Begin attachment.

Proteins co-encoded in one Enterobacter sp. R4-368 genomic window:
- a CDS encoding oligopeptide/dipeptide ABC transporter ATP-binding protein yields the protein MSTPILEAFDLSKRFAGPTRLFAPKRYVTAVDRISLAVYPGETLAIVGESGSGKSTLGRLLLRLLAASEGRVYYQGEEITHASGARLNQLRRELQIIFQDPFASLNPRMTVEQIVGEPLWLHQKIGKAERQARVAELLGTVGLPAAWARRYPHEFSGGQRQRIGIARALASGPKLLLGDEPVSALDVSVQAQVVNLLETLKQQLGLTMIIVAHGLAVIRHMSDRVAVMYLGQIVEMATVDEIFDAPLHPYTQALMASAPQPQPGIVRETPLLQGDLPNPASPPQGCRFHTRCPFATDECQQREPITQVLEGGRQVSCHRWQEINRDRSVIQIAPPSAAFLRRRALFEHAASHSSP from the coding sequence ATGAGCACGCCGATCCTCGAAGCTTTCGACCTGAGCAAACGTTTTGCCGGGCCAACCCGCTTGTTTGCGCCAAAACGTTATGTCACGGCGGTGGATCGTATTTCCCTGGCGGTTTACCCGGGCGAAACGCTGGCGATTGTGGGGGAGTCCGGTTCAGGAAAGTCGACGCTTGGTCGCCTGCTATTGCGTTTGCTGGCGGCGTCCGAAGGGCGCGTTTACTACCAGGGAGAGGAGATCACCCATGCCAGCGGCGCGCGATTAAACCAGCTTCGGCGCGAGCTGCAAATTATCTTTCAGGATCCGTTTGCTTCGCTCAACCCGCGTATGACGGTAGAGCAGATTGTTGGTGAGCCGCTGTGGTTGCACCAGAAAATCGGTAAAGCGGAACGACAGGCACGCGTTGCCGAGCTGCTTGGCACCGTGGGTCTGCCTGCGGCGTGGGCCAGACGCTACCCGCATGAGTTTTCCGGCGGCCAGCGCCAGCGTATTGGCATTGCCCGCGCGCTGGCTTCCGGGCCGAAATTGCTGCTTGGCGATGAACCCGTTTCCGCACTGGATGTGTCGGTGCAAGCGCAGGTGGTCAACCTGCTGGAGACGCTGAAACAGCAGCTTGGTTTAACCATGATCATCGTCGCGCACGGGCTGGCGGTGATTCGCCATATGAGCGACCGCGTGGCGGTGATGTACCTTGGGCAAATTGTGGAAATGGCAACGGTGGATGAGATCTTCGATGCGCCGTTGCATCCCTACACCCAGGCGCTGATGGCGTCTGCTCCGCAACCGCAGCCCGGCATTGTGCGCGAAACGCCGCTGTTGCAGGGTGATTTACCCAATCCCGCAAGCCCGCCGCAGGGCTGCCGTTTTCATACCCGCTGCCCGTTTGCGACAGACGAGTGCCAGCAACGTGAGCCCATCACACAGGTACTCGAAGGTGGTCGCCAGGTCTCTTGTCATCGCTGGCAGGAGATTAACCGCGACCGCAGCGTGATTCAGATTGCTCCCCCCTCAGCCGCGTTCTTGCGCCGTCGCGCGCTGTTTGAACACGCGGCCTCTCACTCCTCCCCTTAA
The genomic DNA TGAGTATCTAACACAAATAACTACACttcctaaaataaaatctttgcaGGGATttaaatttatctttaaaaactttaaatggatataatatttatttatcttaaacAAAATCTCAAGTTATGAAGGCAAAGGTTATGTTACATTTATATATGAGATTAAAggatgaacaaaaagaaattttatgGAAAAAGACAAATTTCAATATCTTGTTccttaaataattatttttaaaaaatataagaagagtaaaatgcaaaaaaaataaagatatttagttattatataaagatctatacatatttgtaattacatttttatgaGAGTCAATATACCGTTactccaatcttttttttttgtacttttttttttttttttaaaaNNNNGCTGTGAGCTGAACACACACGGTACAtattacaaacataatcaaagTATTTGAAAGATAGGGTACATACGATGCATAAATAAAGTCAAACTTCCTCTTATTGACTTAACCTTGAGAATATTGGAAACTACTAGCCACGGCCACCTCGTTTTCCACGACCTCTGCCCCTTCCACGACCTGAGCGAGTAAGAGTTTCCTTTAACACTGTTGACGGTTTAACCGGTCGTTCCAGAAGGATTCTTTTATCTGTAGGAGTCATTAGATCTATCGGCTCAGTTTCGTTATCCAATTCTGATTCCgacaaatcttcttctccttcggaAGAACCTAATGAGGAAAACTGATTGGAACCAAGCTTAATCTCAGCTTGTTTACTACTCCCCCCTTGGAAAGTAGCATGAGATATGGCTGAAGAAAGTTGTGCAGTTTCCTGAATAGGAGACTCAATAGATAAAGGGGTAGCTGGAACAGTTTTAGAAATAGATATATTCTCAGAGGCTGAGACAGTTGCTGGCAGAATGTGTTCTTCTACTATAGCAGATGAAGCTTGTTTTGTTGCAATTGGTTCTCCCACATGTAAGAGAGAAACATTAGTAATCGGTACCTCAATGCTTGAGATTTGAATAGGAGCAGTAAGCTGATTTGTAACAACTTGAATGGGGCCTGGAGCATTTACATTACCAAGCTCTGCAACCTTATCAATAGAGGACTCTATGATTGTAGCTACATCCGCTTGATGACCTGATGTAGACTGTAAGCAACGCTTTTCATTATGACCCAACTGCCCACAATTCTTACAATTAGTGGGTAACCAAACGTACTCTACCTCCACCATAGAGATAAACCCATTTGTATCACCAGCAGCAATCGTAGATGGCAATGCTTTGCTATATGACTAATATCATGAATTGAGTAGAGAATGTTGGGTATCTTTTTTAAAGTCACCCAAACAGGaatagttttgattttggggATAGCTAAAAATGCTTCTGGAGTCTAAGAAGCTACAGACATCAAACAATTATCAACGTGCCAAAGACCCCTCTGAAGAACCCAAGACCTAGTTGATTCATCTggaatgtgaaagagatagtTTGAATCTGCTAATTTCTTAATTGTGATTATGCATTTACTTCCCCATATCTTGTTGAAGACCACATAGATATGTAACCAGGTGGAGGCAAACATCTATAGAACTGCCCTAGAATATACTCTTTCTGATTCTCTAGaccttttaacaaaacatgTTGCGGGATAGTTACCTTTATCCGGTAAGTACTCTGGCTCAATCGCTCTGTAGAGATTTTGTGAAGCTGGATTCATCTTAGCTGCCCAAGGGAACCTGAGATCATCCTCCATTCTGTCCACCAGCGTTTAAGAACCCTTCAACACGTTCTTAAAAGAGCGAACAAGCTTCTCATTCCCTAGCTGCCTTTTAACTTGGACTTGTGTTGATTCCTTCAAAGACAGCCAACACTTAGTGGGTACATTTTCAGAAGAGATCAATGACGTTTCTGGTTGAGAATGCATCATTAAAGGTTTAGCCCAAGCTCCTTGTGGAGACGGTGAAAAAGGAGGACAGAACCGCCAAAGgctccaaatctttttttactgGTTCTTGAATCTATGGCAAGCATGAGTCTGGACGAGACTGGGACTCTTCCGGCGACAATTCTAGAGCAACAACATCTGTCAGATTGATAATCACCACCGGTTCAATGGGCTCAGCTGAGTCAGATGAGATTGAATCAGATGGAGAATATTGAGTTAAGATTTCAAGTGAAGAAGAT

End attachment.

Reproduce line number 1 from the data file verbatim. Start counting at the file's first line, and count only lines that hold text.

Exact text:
Proteins co-encoded in one Enterobacter sp. R4-368 genomic window: